Immune response and inflammation in the brain are high on the list, and the role of microglia (the central nervous system's immune cells) is subject to intensive study. Our immune activity may work in concert with vasculature dysfunction, such as a "leaky" blood-brain barrier that allows macrophages from the general circulation into the brain. The clues from behavioral risk factors—a lower risk with vigorous exercise and a healthy diet, a higher risk with sleep dysfunction—also point to disease mechanisms beyond simple amyloid accumulation. Some of them likely begin well before cognitive decline can be detected. Learning how to spot these so-called "biomarkers" of disease early is the key to finding preventative treatments. Finally, researchers can now investigate how different genetic backgrounds can increase or decrease susceptibility to LOAD. No two people are identical, and evidence is emerging that LOAD has different mechanisms in different patients.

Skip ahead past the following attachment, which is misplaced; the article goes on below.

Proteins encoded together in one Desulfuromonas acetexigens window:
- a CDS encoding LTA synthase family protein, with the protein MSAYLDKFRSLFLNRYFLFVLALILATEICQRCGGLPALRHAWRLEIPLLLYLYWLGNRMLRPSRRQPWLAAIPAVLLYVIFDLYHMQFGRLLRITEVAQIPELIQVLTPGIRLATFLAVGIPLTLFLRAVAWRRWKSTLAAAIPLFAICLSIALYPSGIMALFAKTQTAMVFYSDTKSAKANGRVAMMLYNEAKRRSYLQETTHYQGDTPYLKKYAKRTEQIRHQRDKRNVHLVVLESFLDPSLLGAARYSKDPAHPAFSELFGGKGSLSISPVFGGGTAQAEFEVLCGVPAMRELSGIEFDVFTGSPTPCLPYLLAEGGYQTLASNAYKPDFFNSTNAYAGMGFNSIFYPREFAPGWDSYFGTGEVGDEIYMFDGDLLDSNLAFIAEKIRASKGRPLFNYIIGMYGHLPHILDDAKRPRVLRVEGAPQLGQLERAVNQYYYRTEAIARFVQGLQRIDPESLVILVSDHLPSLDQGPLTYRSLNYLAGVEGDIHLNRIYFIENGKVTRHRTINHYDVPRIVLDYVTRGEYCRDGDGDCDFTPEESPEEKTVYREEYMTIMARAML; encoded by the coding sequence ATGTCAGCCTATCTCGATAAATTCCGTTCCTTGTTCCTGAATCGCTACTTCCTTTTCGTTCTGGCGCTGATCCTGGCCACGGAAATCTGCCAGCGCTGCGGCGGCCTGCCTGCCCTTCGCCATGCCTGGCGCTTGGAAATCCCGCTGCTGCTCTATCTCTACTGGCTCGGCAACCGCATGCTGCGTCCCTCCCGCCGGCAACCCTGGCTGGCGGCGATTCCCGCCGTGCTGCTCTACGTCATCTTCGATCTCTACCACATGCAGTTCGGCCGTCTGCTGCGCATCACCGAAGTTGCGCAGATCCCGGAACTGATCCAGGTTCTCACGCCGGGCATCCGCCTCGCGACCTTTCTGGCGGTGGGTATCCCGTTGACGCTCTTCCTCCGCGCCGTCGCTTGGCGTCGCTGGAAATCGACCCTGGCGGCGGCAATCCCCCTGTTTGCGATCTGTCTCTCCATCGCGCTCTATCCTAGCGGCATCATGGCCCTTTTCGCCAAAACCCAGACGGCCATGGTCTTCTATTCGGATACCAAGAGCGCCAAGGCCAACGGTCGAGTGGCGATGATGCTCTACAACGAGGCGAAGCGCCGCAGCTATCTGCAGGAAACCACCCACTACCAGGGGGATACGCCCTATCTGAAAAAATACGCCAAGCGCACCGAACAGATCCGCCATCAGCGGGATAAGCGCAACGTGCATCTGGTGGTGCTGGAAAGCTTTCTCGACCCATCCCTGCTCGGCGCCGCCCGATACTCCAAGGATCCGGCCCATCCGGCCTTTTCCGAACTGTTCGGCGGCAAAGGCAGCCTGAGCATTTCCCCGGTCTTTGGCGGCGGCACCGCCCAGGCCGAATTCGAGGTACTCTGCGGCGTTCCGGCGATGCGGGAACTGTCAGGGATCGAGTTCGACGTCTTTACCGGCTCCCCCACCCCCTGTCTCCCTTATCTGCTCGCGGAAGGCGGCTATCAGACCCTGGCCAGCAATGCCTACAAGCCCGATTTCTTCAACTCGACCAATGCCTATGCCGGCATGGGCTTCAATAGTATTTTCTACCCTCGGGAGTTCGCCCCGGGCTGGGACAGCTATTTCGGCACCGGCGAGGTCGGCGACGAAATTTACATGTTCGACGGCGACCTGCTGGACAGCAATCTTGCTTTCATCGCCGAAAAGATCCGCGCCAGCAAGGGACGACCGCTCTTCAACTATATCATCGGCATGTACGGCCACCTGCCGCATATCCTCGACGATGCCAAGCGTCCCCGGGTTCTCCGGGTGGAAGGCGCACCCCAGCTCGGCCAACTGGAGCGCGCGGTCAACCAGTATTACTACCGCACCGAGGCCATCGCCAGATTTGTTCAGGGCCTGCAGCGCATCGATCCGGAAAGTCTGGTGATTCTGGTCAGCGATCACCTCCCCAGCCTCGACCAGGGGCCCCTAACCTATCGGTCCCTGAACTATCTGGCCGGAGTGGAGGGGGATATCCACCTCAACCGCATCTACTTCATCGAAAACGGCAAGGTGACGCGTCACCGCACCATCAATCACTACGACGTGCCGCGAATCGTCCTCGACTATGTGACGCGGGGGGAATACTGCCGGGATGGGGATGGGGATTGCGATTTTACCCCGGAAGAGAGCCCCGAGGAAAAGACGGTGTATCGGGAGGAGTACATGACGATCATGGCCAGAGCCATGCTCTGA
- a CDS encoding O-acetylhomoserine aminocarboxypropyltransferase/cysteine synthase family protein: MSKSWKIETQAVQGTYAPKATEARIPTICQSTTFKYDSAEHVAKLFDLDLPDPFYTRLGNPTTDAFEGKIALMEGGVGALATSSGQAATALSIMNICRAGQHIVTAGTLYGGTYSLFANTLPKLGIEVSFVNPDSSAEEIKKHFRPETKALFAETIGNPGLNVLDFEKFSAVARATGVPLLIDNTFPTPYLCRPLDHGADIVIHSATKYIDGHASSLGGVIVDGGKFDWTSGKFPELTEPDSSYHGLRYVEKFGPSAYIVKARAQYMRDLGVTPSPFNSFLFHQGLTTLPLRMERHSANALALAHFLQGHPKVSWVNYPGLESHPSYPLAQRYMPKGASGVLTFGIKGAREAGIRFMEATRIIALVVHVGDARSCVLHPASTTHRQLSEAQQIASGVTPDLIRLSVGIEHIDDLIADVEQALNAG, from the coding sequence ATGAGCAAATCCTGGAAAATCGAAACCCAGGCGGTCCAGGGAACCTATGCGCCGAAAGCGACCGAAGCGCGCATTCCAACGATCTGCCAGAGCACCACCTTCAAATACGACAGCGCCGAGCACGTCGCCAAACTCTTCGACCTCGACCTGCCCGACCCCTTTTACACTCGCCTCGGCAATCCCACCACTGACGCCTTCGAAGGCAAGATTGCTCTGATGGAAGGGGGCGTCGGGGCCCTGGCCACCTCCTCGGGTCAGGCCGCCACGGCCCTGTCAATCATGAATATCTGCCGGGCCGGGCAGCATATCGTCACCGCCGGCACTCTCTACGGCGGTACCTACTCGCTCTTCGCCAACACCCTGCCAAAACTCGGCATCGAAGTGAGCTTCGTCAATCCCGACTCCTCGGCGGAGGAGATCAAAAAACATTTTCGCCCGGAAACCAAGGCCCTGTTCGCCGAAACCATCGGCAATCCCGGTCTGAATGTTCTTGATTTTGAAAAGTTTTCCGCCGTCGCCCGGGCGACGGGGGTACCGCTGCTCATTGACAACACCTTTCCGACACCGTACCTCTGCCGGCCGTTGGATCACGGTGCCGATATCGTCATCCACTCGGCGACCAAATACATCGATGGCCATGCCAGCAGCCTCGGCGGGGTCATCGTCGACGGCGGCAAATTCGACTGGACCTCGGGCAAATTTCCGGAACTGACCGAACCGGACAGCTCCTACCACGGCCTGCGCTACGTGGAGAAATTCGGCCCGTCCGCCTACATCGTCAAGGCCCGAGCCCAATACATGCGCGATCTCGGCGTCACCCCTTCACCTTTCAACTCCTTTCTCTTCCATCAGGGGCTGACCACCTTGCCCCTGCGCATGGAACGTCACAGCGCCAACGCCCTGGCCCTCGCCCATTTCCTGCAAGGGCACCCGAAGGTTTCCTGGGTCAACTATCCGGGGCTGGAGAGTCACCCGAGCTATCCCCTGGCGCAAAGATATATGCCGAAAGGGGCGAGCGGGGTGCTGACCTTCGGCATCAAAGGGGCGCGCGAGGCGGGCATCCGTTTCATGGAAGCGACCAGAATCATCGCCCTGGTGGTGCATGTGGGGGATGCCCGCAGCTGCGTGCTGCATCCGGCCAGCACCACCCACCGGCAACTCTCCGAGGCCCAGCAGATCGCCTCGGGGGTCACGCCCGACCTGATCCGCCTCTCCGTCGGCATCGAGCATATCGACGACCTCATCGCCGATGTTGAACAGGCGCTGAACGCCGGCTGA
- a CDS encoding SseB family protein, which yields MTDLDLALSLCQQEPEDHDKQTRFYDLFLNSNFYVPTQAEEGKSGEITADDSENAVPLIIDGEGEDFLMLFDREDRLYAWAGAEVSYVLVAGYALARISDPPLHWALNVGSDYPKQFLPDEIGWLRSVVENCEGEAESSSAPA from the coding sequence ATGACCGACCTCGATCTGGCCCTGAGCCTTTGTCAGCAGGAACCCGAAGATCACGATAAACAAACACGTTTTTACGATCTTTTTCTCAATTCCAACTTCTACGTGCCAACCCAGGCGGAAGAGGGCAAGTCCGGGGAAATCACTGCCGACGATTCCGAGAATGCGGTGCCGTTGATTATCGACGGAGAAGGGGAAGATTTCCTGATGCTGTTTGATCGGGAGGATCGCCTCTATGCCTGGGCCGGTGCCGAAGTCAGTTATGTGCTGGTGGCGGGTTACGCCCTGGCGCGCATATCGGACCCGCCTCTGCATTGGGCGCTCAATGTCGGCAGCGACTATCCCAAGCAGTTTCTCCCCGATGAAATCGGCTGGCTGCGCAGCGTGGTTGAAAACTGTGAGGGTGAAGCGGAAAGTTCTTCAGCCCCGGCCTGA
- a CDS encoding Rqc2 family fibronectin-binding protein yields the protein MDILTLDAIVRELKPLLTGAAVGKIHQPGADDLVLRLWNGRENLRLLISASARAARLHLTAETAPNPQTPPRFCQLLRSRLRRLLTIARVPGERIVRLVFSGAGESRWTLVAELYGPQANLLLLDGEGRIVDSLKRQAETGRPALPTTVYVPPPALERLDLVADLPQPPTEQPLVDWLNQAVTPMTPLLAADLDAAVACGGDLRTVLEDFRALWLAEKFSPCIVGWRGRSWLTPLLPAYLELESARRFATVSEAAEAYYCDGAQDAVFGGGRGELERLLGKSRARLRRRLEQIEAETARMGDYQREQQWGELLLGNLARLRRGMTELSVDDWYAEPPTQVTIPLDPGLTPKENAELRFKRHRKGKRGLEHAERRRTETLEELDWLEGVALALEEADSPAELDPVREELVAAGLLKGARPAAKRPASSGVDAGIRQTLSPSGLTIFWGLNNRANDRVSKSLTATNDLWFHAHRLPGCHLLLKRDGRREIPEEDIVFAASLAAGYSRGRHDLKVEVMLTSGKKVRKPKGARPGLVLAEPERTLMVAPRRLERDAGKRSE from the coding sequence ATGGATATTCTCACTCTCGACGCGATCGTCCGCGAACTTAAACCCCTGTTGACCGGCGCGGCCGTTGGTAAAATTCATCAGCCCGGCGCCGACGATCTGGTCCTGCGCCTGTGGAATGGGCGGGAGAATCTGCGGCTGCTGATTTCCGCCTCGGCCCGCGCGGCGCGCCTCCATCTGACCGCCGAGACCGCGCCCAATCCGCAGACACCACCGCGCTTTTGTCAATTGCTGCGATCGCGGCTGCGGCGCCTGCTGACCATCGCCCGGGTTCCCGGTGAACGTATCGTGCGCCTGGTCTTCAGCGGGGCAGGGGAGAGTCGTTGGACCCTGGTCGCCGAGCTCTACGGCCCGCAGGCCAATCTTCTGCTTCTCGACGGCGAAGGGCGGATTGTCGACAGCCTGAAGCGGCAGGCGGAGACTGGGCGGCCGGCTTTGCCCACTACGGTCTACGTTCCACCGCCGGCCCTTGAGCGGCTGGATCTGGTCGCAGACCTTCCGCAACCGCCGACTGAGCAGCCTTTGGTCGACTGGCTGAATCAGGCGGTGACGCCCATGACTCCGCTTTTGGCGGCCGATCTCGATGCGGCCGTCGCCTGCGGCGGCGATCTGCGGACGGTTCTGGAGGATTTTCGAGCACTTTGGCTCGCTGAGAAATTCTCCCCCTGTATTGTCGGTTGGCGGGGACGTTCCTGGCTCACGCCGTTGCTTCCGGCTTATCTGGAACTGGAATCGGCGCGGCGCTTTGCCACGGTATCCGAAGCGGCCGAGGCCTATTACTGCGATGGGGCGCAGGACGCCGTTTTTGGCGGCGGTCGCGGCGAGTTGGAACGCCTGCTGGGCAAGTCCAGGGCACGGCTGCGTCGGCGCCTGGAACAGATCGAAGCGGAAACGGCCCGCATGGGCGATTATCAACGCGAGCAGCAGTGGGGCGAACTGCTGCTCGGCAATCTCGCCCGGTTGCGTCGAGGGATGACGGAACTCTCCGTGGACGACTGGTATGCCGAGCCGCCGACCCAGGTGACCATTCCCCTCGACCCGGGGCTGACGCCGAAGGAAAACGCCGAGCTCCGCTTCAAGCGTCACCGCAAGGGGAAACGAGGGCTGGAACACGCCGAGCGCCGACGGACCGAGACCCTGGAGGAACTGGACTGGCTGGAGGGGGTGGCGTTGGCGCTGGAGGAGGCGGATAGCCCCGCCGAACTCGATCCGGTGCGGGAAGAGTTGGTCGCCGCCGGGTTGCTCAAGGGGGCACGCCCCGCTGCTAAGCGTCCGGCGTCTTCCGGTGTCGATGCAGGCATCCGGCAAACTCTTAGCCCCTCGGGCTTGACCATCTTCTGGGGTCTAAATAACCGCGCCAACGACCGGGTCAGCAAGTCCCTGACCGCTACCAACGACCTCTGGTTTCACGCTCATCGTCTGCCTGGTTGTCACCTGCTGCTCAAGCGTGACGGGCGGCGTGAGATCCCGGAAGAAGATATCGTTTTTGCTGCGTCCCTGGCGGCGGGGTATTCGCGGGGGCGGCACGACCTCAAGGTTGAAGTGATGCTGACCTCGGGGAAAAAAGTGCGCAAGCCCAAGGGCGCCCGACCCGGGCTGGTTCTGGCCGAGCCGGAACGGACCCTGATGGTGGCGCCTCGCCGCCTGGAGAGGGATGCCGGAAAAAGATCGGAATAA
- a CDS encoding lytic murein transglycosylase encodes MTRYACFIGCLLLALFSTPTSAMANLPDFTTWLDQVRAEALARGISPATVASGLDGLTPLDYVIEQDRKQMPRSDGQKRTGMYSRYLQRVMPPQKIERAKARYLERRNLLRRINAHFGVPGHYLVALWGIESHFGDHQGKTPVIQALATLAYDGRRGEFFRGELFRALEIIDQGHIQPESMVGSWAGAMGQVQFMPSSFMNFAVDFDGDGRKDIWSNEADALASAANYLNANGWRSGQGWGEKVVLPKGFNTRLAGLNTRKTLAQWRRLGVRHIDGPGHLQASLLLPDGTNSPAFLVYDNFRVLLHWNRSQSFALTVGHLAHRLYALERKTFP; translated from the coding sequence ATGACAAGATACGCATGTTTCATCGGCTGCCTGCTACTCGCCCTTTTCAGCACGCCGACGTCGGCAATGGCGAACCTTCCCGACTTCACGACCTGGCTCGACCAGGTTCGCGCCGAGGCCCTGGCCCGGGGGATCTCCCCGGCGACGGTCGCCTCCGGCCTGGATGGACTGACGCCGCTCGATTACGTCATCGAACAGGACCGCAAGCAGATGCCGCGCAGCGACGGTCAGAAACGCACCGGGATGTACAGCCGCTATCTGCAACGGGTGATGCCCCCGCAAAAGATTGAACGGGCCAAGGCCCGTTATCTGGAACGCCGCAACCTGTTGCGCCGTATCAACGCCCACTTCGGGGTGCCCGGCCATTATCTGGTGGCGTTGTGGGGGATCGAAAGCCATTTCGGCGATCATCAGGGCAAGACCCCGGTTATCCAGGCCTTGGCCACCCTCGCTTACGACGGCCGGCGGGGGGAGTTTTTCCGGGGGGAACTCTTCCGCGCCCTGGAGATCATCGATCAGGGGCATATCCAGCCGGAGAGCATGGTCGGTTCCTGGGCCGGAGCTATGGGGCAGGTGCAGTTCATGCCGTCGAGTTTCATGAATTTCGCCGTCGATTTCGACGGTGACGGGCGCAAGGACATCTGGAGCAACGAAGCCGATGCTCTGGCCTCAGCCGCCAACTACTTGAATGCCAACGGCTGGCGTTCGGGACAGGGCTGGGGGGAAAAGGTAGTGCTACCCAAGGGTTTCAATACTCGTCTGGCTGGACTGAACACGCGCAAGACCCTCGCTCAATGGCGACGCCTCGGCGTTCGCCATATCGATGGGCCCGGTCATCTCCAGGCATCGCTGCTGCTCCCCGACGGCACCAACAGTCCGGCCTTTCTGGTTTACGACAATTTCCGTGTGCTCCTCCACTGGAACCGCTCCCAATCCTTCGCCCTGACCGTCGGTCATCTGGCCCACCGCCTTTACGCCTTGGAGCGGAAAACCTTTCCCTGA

JAX researchers are forging ahead in several areas to expand Alzheimer's disease knowledge and research capabilities. A significant step forward was the formation of MODEL-AD, a collaborative research center established in 2016 to develop and validate mouse models to improve LOAD research. The JAX effort is led by the complementary research programs of co-principal investigators Gareth Howell, Ph.D., Gregory Carter, Ph.D., and Michael Sasner, Ph.D., in collaboration with clinical researchers at Indiana University and drug development experts at the University of Pittsburgh and a bioinformatics core at Sage Bionetworks.